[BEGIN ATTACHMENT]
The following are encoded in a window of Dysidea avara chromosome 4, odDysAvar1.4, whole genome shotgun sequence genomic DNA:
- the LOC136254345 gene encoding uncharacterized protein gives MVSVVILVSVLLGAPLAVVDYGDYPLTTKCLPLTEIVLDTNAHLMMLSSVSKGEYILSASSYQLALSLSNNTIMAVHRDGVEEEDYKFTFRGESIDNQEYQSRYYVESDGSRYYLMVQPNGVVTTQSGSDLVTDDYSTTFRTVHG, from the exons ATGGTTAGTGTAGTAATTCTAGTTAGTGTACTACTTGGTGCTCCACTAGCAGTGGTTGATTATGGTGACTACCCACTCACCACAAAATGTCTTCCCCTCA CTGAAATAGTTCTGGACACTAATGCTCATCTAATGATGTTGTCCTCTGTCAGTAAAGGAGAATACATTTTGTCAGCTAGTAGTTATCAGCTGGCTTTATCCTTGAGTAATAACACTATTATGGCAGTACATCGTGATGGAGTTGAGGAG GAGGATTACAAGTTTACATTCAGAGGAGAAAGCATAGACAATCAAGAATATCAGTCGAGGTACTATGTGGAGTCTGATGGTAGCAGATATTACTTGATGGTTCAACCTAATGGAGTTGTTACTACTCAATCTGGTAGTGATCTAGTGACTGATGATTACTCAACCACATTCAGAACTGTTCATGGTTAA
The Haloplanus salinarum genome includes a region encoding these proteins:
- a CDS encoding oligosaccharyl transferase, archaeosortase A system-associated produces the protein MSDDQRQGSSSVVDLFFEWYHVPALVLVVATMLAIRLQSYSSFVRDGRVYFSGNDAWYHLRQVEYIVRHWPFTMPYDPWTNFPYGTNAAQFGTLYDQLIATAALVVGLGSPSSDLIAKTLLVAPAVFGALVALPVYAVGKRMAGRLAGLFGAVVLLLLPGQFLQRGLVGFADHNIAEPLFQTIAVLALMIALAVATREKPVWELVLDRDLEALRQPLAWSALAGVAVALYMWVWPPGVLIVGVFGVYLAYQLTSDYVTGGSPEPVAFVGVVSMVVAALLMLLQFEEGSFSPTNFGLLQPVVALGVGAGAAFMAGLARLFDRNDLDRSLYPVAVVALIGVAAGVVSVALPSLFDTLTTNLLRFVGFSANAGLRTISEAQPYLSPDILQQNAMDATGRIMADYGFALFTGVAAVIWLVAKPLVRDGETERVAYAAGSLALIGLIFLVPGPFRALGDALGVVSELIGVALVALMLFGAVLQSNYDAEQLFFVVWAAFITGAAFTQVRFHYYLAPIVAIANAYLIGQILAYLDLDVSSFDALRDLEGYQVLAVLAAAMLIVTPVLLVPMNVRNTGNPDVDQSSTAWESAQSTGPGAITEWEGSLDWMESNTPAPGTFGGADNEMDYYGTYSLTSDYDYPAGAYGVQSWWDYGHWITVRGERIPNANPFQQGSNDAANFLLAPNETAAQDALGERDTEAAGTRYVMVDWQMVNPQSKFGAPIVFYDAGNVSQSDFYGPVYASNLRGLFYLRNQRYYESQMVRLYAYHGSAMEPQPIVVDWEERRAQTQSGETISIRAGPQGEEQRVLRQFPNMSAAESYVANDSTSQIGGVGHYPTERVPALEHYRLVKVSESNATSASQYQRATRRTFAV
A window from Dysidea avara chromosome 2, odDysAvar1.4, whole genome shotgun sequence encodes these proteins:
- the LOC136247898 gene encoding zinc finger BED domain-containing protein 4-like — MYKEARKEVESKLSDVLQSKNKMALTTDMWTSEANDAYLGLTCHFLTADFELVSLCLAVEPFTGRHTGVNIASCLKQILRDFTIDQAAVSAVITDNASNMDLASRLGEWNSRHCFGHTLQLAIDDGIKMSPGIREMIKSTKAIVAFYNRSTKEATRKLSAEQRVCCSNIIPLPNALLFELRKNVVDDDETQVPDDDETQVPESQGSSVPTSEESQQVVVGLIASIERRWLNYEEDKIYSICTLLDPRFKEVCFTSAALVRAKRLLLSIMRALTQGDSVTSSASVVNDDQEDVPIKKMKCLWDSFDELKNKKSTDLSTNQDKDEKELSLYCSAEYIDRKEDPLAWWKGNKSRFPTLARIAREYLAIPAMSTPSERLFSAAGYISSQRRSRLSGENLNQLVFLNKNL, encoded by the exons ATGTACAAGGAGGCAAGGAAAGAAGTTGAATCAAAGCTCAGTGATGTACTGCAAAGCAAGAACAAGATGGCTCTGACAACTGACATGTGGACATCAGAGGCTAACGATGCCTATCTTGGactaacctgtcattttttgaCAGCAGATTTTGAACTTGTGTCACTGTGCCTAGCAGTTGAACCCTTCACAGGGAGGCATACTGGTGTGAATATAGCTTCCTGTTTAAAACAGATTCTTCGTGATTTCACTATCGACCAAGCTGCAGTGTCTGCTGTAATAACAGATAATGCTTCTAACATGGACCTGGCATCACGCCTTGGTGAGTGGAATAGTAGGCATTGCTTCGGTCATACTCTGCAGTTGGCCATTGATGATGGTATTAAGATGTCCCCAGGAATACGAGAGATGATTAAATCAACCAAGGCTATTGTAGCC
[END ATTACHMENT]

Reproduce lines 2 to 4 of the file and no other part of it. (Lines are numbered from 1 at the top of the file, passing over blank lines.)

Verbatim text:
- the LOC136254345 gene encoding uncharacterized protein gives MVSVVILVSVLLGAPLAVVDYGDYPLTTKCLPLTEIVLDTNAHLMMLSSVSKGEYILSASSYQLALSLSNNTIMAVHRDGVEEEDYKFTFRGESIDNQEYQSRYYVESDGSRYYLMVQPNGVVTTQSGSDLVTDDYSTTFRTVHG, from the exons ATGGTTAGTGTAGTAATTCTAGTTAGTGTACTACTTGGTGCTCCACTAGCAGTGGTTGATTATGGTGACTACCCACTCACCACAAAATGTCTTCCCCTCA CTGAAATAGTTCTGGACACTAATGCTCATCTAATGATGTTGTCCTCTGTCAGTAAAGGAGAATACATTTTGTCAGCTAGTAGTTATCAGCTGGCTTTATCCTTGAGTAATAACACTATTATGGCAGTACATCGTGATGGAGTTGAGGAG GAGGATTACAAGTTTACATTCAGAGGAGAAAGCATAGACAATCAAGAATATCAGTCGAGGTACTATGTGGAGTCTGATGGTAGCAGATATTACTTGATGGTTCAACCTAATGGAGTTGTTACTACTCAATCTGGTAGTGATCTAGTGACTGATGATTACTCAACCACATTCAGAACTGTTCATGGTTAA
The Haloplanus salinarum genome includes a region encoding these proteins:
- a CDS encoding oligosaccharyl transferase, archaeosortase A system-associated produces the protein MSDDQRQGSSSVVDLFFEWYHVPALVLVVATMLAIRLQSYSSFVRDGRVYFSGNDAWYHLRQVEYIVRHWPFTMPYDPWTNFPYGTNAAQFGTLYDQLIATAALVVGLGSPSSDLIAKTLLVAPAVFGALVALPVYAVGKRMAGRLAGLFGAVVLLLLPGQFLQRGLVGFADHNIAEPLFQTIAVLALMIALAVATREKPVWELVLDRDLEALRQPLAWSALAGVAVALYMWVWPPGVLIVGVFGVYLAYQLTSDYVTGGSPEPVAFVGVVSMVVAALLMLLQFEEGSFSPTNFGLLQPVVALGVGAGAAFMAGLARLFDRNDLDRSLYPVAVVALIGVAAGVVSVALPSLFDTLTTNLLRFVGFSANAGLRTISEAQPYLSPDILQQNAMDATGRIMADYGFALFTGVAAVIWLVAKPLVRDGETERVAYAAGSLALIGLIFLVPGPFRALGDALGVVSELIGVALVALMLFGAVLQSNYDAEQLFFVVWAAFITGAAFTQVRFHYYLAPIVAIANAYLIGQILAYLDLDVSSFDALRDLEGYQVLAVLAAAMLIVTPVLLVPMNVRNTGNPDVDQSSTAWESAQSTGPGAITEWEGSLDWMESNTPAPGTFGGADNEMDYYGTYSLTSDYDYPAGAYGVQSWWDYGHWITVRGERIPNANPFQQGSNDAANFLLAPNETAAQDALGERDTEAAGTRYVMVDWQMVNPQSKFGAPIVFYDAGNVSQSDFYGPVYASNLRGLFYLRNQRYYESQMVRLYAYHGSAMEPQPIVVDWEERRAQTQSGETISIRAGPQGEEQRVLRQFPNMSAAESYVANDSTSQIGGVGHYPTERVPALEHYRLVKVSESNATSASQYQRATRRTFAV